Sunday, July 4, 2010

Throw away your power mower

In 19 years of practice as a plastic surgeon and microsurgeon, some of the most devastating and disabling injuries I've treated are from lawn mower accidents. It's especially concerning when children are injured since most of these injuries are preventable.
(Disclaimer: yes, I know even manual reel mowers can cause injuries--
I managed to tear up a thumb pretty good last year--but my thumb is as good as new.
I sliced it up again yesterday while cutting a hose.)


200,000 or so Americans are injured by lawn mowers each year, and over 80,000 end up at the hospital.

Lawns are an aristocratic English tradition. We signed the Declaration of Independence on this day 234 years ago, independence from the British and their obsession with mono-cultural pre-pubescent grasslands.




Ironically, the American Garden Club, no doubt run by British agents, promoted this unhealthy practice: "a plot with a single type of grass with no intruding weeds, kept mown at a height of an inch and a half, uniformly green and neatly edged." The Doyle Garden Club pulled out another chunk of front lawn this week.

A gasoline powered mower is loud, dirty, and dangerous. It costs money to run. It stinks.

A manual reel mower is quieter, cuts better, produces finer mulch, and is much less likely to maim you.

Better yet, screw the aristocrats, and plant a garden. A real garden full of odd, sexually active plants sprawling all over the place. If your neighbor raises an eyebrow, give him a fresh Brandywine tomato, If that doesn't placate him, give him a copy of the Declaration of Independence.

Time to go pursue some Happiness....






Painting by Fernand Khnopff, 1889, found at The Victorian Web.

4 comments:

John Spencer said...

No iron? Check.

Crappy lawn that is being used more and more to grow stuff other than grass? Check.

I'm feeling much better after these last two posts.

However, if you place coffee maker on this list, I'll have to demote you as my favorite blogger :)


Incidentally, I don't use the following machines:

1. Cable TV - we rarely watch television and I'm not sure I need twenty channels running reruns of Golden Girls

2. Cell Phone - I'm an introvert who doesn't need an electronic leash.

3. Alarm Clock - If my body can't regulate when I wake up, I know that I'm not sleeping right, eating right or getting exercise.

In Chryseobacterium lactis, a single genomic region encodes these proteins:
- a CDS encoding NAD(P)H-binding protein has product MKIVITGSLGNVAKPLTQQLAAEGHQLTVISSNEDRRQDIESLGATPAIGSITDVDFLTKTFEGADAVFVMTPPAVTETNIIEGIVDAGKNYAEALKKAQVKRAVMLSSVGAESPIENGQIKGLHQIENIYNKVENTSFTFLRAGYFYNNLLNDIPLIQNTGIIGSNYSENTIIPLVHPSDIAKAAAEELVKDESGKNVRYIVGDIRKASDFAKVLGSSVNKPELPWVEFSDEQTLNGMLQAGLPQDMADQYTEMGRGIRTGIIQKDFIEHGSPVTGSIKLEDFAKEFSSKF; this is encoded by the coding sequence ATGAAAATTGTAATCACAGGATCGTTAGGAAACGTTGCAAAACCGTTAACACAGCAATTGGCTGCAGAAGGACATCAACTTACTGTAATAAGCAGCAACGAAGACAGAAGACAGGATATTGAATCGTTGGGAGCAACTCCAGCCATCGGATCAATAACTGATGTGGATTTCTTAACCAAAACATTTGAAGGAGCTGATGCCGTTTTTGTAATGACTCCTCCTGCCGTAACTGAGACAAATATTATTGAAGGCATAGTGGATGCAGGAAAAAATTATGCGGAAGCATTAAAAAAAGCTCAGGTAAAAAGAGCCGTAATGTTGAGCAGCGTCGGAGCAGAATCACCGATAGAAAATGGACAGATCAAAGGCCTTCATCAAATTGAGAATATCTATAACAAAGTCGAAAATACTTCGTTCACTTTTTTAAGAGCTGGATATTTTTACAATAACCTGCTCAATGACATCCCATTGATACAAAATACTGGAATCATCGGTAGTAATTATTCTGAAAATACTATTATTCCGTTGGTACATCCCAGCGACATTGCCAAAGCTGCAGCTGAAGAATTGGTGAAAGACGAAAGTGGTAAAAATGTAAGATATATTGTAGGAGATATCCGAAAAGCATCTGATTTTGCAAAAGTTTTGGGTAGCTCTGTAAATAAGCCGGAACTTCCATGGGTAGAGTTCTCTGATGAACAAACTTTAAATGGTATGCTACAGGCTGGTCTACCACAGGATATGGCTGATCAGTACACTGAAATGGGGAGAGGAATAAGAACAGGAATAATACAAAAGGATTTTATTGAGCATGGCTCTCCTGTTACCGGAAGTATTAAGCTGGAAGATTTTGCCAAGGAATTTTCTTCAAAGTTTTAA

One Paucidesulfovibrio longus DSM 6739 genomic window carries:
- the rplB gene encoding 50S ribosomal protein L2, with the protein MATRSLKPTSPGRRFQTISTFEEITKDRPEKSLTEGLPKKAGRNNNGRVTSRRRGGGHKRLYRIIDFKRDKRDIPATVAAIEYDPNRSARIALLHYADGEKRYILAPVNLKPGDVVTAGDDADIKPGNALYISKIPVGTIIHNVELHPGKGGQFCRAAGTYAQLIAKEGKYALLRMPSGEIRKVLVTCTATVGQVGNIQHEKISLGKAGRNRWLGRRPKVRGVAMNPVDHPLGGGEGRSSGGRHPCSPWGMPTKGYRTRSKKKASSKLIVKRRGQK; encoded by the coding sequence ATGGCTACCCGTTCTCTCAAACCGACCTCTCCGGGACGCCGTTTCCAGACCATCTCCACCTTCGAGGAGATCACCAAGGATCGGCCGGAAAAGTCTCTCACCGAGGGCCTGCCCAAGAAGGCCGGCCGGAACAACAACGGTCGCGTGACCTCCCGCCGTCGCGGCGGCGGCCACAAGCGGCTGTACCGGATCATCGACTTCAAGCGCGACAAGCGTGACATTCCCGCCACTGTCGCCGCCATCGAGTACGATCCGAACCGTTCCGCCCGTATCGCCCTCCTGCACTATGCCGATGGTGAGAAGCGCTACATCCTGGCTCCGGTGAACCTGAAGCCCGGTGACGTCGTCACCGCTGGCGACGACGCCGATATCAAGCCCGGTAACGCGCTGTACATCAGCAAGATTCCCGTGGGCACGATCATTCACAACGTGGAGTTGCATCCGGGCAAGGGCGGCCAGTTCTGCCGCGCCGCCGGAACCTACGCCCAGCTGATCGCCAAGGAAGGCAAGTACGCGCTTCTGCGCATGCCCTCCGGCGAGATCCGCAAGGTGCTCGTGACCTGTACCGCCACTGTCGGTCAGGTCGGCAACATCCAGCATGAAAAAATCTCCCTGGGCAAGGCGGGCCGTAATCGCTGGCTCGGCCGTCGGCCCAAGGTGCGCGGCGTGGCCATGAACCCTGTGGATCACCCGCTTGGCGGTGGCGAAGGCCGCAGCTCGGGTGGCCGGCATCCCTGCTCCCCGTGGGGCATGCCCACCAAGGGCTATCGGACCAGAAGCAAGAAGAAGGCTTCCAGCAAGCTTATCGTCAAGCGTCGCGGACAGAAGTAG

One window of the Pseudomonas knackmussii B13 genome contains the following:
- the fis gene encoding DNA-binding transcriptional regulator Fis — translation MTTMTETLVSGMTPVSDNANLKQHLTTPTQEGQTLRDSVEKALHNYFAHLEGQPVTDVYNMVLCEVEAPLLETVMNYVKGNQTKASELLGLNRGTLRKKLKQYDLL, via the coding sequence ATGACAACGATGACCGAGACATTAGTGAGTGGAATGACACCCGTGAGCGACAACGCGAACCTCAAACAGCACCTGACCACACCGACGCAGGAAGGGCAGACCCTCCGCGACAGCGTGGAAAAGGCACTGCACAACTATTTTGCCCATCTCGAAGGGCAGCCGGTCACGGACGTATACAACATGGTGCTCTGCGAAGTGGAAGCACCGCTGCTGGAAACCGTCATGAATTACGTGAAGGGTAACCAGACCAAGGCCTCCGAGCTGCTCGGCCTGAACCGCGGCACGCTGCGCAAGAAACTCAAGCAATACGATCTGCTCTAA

4. Iron - not for the eco consequences, but because life is too short to have unwrinkled clothes. Anyone who wants to judge me based upon a wrinkle is someone whose opinion is so superfluous to render them meaningless.

Items I am too chicken to get rid of (but wish I could):

Microwave - Food preparation should never take thirty seconds unless it is raw

Car - kills the earth, kills community, etc. I've often wondered why insurance companies will give discounts to people who don't smoke and yet the don't do anything for people who drive fewer miles. Driving is dangerous.

Television - Not sure I want to buy into the bread and circus.

doyle said...

Dear John,

I, too, am addicted to coffee (as well as a lot of machines). I like your list, and may borrow from it.

Thanks (as always) for reading and sharing your ideas here.

Louise Maine said...

I agree with John. Leave me my coffee maker. I can't go without my cell phone. How did my parents ever keep tabs on us kids? Do not use an alarm and definitely have no need of an iron. We still have a TV, but only have a netflix subscription and whatever the antenna brings in. Wish I could live without my car but may be able to do that soon (my husband's change in mind of marital status will soon thrust me a new future.) Planning to garden on all available space and get an old fashioned mower and maybe not have to drive a car.

doyle said...

Dear Louise,

Our parents could not keep tabs on us, at least not all the time. And (despite the occasional tragedies), I think we were better for it.

I hope things work out for you--voluntary simplicity is chic, but forced downsizing not nearly as liberating.

FWIW, your bright mind and good heart will stead you well.